The Arkansas Times reported a jury in Arkansas returned a unanimous verdict finding that the Greenbrier Nursing and Rehabilitation Center had been negligent in the care and treatment of Martha Bull.  Bull was admitted March 28, 2008 for 30 days of short term rehabilitation. During the night of April 6, 2008 she was in severe pain, sweating and unable to have a bowel movement. Nothing was done. The next shift, she continued to complain. A physician was finally called at 2:20 p.m. April 7. He ordered her transferred immediately to an emergency room. The director of nursing received the fax at 3:34 p.m., but was leaving for the day.  The nursing director failed to properly communicate the order.  No one saw the fax or was aware of it til after she was found dead.  Bull wasn’t sent to the emergency room. She screamed throughout the afternoon, so loudly that residents on other halls complained. She was found dead at 10:20 p.m. April 7. The faxed physician’s order was found the next day.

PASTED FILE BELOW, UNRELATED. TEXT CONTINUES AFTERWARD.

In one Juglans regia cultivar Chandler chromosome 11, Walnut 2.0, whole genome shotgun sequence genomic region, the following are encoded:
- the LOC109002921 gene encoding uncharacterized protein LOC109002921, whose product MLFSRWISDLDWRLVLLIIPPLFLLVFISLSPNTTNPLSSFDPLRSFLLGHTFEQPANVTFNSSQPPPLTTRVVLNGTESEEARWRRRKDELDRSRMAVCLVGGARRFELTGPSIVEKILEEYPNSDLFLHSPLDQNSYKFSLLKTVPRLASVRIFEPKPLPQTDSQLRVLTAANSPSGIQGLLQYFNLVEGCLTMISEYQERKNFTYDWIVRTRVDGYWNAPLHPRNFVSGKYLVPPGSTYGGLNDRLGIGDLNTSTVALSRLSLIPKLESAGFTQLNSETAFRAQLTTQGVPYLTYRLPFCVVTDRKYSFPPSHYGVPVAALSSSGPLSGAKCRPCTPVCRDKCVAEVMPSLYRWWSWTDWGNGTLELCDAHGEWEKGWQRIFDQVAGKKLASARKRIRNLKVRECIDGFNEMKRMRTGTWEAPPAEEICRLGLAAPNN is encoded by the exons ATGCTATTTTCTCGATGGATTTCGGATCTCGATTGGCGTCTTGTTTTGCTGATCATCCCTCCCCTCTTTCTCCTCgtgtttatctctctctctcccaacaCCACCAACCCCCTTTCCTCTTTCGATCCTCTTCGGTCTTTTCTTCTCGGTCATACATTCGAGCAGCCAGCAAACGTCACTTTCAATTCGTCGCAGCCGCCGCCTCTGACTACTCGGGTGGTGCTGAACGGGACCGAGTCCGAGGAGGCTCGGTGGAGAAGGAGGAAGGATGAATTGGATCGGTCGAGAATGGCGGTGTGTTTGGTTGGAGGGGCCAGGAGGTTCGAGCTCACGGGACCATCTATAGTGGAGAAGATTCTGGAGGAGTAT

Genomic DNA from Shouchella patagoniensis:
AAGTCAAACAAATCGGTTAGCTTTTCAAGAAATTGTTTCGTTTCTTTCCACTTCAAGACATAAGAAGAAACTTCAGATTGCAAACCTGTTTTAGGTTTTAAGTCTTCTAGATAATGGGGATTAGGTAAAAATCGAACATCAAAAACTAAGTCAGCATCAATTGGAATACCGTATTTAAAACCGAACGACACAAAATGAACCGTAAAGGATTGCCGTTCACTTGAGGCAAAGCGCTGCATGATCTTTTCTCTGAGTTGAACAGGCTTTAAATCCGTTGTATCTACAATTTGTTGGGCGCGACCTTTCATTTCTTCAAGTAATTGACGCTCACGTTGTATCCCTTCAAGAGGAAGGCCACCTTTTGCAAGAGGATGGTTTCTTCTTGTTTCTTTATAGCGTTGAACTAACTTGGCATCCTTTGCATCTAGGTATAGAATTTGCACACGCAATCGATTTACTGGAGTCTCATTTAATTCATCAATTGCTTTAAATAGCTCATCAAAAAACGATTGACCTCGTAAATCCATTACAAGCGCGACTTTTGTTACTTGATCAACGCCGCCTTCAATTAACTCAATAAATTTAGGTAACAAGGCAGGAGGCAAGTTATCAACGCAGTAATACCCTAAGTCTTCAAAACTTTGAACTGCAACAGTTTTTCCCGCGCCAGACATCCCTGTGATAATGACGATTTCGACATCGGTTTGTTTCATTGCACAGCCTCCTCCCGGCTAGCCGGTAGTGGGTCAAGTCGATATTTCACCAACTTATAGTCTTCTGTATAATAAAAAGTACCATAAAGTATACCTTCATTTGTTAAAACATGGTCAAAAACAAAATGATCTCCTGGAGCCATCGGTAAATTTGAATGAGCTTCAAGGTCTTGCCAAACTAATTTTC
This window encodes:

The jury found the nursing home guilty of negligence, medical malpractice and violation of resident’s rights.  The poorly trained and overworked nursing staff failed to follow doctor’s orders for emergency services and treatment of severe abdominal pain.  The jury awarded damages for pain, suffering and mental anguish at $5.2 million.

Even a frivolous and unsuccessful defense appeal will only be the beginning of a long road toward collection, if any.  Defense counsel spent all the liability insurance coverage for legal costs and fees — $100,000 in this case.   Defendants hired six different defense lawyers.  The nursing home is controlled by Central Arkansas Nursing Centers, a private company headed by Michael Morton of Fort Smith.  The individual nursing homes were organized as "freestanding limited liability corporations", with licenses separate from physical property and small liability insurance policies through a self-insurance-style program based in Bermuda.

 The nursing home fought the case for four years but as a trial strategy admitted in the early stage of the trial "that a mistake was made."  The admission of a mistake came only after the trial began. If sincere, it should have done so long ago, expressed regret and demonstrated sincerity by trying to make things right.

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